Jeanette LeBlanc loved to go crabbing with friends and family when she visited Louisiana, but the 55-year-old from Texas had no idea that a fun-filled boat trip in September would be her last.
LeBlanc, her wife Vicki Bergquist and three others set off on the crabbing trip on Lake Pontchartrain on Sept. 23. On the way back, they picked up a sack of oysters from a market. Just two days later, LeBlanc was in the hospital after contracting a flesh-eating bacteria that led to her death less than a month later on Oct. 15.
“I’m a very optimistic person, so I kept thinking that she was gonna make it. She was such a fighter through the whole entire process,” Vicki, 60, tells PEOPLE of LeBlanc. “Losing her was the hardest part. We spent every day together. We had such a good life together. She knew how much I loved her.”
The couple, who live in Quinlan, Texas, were in Louisiana caring for LeBlanc’s ailing father when they decided to meet up with family members for the crabbing excursion. The group spent the day laughing and talking as they caught crabs on the boat. LeBlanc and two others then bought oysters at a market in Westwego and went back home where everyone joined to eat. LeBlanc was tasked with shucking the oysters and her stepdaughter, Jennifer Bergquist, says LeBlanc suffered a small scrape during the process.
“She ate more than everybody,” Jennifer tells PEOPLE. “She ate like a dozen more than everybody and nobody else got sick.”
Two days later, Vicki says she found her wife struggling to breathe.
“She was really in bad shape,” Vicki, a nurse, tells PEOPLE. “She was having extreme respiratory distress and her lower legs had broken out in a rash.”
Vicki took LeBlanc to a Baton Rouge hospital where doctors initially thought she was simply having an allergic reaction. Soon, medical staff and family members discovered that LeBlanc was infected with vibrio, a bacterial infection that people can contract after consuming raw or undercooked seafood or exposing a wound to seawater, according to the Centers for Disease Control and Prevention.
According to the CDC, vibrio bacteria finds its way into oysters through coastal waters where oysters live and feed. Doctors told the family that they believe LeBlanc ate oysters that carried the harmful bacteria.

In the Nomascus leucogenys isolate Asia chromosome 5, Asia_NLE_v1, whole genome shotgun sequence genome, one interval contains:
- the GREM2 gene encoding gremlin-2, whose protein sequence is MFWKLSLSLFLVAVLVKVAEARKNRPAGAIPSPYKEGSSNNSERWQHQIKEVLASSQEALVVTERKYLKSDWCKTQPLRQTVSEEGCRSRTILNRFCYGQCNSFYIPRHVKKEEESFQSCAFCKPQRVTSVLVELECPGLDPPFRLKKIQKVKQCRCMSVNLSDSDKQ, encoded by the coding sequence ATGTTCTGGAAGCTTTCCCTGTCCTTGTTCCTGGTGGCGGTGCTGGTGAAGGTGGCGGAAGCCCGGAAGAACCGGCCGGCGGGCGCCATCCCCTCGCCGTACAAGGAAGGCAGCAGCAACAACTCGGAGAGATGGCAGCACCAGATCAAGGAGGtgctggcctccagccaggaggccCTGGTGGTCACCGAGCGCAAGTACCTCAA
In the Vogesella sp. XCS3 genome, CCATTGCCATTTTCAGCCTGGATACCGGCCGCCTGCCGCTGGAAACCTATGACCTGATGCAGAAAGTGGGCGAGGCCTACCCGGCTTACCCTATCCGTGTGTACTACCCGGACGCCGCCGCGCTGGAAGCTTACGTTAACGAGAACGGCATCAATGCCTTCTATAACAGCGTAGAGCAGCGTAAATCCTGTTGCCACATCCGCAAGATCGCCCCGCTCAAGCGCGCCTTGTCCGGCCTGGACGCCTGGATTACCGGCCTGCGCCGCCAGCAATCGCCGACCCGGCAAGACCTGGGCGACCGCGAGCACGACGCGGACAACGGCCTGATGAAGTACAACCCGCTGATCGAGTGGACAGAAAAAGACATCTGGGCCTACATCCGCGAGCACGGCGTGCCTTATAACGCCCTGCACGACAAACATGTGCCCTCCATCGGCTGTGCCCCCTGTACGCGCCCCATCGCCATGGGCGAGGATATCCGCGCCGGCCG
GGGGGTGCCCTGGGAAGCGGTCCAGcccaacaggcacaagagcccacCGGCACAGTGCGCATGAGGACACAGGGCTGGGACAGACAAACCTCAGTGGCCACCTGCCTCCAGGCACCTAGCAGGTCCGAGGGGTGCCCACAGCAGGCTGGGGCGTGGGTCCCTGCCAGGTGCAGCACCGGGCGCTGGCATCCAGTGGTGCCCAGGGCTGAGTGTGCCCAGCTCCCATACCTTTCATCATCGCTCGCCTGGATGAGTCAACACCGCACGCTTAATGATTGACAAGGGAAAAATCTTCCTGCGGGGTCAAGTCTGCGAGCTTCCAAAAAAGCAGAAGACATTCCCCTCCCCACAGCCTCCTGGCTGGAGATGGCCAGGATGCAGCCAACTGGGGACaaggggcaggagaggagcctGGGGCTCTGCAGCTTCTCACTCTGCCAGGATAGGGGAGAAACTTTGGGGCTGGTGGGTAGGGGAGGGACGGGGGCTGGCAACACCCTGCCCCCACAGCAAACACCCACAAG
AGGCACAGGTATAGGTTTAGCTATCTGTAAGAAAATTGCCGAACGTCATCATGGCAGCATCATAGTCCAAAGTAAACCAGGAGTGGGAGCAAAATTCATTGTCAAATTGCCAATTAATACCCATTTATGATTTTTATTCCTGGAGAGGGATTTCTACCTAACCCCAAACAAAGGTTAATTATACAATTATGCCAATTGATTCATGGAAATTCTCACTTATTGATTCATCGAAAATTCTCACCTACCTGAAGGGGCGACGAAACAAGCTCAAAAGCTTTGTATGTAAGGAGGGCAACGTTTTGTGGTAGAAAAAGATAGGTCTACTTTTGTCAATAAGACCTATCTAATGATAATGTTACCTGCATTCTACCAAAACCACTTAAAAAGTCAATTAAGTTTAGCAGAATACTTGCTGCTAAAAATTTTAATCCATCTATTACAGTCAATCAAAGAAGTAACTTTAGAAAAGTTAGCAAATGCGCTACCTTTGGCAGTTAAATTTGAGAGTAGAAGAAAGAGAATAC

“We didn’t really know anything about [vibrio] so we looked it up and we were still on the optimistic side because we didn’t know,” Jennifer says. “It progressively got worse. They told us that her legs were getting worse. It was like her skin was dying. It looked like something was eating her skin.”
LeBlanc was in the hospital for 21 days, where she underwent several surgeries as doctors fought to save her life. She was rarely able to speak, but both Vicki and another relative, Shannon Rose, say LeBlanc knew she likely wouldn’t survive.
“She knew she was dying. She understood what was happening to her. One day, she said something like, ‘I’m gonna die today,’ ” Rose says. “She had more worse days than better days.”
Rose and Jennifer say LeBlanc was in high spirits just one of the days during her hospital stay. And in a photo, LeBlanc is shown smiling in the hospital bed wearing a crown.
It’s been nearly three months since LeBlanc’s death and Vicki says the only thing keeping her going is caring for LeBlanc’s parents.
“I just try to take it one day at a time. I’ve still been in Louisiana caring for her parents, and being around them, we’re all kind of grieving together,” she says. “Looking at this bigger picture of being able to give and do for them and to finish out what Nette started has really been a good thing to keep me from focusing on myself and my sadness. It’s really helped me to be able to look forward.”
The couple got married in February 2016, after eight years of dating. And Vicki couldn’t help but become emotional when speaking about the pain of losing her wife.
“She was very outspoken and I’m a marshmallow … she would always just say it like it was. She was fun and everybody enjoyed being around her,” she says through tears. “It’s hard finding somebody you’re never bored with, that you can be with 24/7 and just enjoy their company. That part is hard. It’s hard to find somebody that has your back.”